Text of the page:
Students at Evanston’s fastest-growing elementary school may have to spend another year playing on a potentially dangerous storm water retention pond due to changes in requirements for permits to do the work to fix the problem.
The bad news was announced at a meeting this week of the Evanston/Skokie District 65 School Board’s Finance Committee, and some board members were not happy about it.
When Lincoln Elementary School, at Main Street and Forest Avenue, was expanded a few years ago, the city required the district to convert the playground to a water retention pond as part of a program to keep storm water from backing up into residential basements.
District consulting engineers came up with a plan to remedy the situation by constructing underground tanks to capture the water when it rains and topping it with a new playground, with grass sodding, that would be level with the surrounding property.
The plan was to do the work this summer so that the playground would be ready for students when they return to classes this year in the fall.
In a discussion of financing needs for summer capital projects, the administration recommended a delay in the project because it could take months to obtain permits from the Metropolitan Water Reclamation District (MWRD) and the City of Evanston.
The city’s consulting engineer said that once the board approves the project, the design could be developed. Then it requires approval by the City of Evanston before it can be submitted to the MWRD, which could take up to five months to give its approval.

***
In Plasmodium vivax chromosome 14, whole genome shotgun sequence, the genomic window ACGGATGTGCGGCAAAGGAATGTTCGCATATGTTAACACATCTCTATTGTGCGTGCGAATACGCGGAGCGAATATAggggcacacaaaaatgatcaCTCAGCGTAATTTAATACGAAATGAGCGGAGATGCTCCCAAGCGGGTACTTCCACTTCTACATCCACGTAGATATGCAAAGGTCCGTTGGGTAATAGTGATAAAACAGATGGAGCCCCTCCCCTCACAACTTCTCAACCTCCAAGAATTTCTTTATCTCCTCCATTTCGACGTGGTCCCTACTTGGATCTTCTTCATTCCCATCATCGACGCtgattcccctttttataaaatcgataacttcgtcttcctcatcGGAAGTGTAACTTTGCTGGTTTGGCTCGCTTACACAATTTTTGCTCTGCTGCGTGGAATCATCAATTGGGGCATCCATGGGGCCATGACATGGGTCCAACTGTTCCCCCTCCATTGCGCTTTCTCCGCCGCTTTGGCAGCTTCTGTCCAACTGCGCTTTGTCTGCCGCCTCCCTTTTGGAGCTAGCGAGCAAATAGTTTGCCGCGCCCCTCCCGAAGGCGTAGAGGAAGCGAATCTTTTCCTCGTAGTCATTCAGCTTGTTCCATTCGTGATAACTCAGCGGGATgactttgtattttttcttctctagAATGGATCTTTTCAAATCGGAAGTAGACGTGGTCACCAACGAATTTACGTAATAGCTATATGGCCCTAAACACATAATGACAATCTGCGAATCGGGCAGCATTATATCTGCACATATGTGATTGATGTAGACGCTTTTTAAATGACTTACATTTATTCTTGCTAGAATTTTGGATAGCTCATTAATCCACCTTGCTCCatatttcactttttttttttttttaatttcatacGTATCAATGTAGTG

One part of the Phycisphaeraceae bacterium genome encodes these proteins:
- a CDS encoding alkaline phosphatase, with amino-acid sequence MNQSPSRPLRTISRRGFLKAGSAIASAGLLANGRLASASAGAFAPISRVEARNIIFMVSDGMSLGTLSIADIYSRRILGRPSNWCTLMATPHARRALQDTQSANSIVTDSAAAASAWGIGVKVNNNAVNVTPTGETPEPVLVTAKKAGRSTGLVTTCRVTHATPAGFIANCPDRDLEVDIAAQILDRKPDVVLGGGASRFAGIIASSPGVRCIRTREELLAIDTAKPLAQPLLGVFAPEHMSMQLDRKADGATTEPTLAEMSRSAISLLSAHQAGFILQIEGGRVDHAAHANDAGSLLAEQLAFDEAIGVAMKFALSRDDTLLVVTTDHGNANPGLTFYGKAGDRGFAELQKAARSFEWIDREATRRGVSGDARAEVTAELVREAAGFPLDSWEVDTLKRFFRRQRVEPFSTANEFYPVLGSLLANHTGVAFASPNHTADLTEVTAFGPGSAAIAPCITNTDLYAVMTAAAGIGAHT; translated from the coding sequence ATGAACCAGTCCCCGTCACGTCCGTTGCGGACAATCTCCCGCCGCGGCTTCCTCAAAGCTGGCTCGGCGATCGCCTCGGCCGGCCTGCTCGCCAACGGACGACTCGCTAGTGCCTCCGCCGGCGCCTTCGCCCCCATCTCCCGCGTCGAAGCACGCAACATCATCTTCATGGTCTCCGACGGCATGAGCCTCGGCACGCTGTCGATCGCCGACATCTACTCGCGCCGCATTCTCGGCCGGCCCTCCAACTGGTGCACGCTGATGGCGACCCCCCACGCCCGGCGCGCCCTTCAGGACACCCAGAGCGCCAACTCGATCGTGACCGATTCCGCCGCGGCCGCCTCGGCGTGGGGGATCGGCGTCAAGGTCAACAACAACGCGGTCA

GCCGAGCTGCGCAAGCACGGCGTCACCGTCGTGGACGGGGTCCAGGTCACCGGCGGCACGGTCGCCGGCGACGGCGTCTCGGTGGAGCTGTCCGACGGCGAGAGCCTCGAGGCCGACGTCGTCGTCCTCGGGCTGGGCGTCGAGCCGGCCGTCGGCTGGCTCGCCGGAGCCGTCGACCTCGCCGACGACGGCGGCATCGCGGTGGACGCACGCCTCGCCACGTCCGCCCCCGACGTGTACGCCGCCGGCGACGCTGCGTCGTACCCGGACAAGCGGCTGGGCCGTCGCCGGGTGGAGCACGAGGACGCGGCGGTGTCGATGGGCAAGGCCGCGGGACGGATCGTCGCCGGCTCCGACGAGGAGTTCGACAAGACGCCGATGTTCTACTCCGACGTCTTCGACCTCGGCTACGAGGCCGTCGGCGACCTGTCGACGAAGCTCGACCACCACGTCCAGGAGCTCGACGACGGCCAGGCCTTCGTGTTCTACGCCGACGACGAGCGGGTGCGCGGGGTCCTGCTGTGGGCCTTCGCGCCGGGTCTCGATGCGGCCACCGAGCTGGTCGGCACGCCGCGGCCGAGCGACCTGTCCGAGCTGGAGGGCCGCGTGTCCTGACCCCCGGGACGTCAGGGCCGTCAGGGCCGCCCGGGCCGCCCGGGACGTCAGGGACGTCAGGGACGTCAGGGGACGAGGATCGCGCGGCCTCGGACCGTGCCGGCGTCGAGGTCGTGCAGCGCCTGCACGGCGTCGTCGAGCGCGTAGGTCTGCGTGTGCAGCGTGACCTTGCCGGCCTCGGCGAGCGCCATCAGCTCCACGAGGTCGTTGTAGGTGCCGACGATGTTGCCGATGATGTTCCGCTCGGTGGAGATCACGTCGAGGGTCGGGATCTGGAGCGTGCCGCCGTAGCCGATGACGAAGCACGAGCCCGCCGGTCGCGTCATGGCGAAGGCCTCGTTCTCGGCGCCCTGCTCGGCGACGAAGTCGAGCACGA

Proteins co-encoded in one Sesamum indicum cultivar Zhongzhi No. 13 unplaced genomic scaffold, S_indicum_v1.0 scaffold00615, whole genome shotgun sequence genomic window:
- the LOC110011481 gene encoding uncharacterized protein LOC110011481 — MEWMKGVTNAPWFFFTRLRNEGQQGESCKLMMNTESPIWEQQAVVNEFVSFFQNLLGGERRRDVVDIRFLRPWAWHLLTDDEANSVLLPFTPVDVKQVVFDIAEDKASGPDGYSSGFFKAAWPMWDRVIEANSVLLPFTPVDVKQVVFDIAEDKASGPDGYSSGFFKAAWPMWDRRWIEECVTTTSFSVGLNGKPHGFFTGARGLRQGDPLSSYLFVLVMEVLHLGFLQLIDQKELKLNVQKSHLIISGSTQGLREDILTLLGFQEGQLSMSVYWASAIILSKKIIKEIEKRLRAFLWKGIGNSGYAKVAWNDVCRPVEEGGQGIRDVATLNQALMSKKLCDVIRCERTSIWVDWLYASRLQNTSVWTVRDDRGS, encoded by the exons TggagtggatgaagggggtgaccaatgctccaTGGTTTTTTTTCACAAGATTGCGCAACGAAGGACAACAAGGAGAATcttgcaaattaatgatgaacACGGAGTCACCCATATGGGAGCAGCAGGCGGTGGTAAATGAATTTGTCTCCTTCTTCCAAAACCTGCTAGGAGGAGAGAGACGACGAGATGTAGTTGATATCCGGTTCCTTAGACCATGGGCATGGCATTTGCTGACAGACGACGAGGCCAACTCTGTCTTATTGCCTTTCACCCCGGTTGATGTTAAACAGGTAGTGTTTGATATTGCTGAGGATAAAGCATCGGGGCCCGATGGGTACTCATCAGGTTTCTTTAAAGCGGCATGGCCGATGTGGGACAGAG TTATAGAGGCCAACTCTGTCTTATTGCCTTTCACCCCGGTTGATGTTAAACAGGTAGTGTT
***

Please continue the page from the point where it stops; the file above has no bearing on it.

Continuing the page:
Regulators might require some changes to the proposed design, he said, which would have to be completed before the project could go out for bid.
“The permit process would start around July 2015, with bids being obtained for board approval around February 2016,” the committee was advised in a memo. “Work on the Lincoln storm water project could then begin once school gets out in summer 2016 and be substantially completed before the start of the 2016/2017 school year,” the administration said.
At Monday's meeting, district chief finanial officer Mary Brown said that the district could expect to get the best price if the bidding was done in December or January, before contractors are booked up for post-winter work.
Board member Claudia Garrison said the delay is “very hard to accept,” as the board thought of it as an emergency project that needed to be done at the earliest opportunity.
Her concern was echoed by committee chairman Richard Rykhus, who said that the administration might put some pressure on the city and the MWRD to speed up the approval process.
There was a question as to whether the sod could be installed during the growing season, but Rykhus said that, even if the kids had to play on dirt for a year, that might be preferable to delaying the project for another year.
He asked Superintendent Paul Goren to see what could be done, in light of the board’s desire for immediate action, and to report back to the board at its regular meeting next week.
That meeting, which normally would be on Monday, has been postponed to Tuesday because of Monday’s Presidents Day holiday.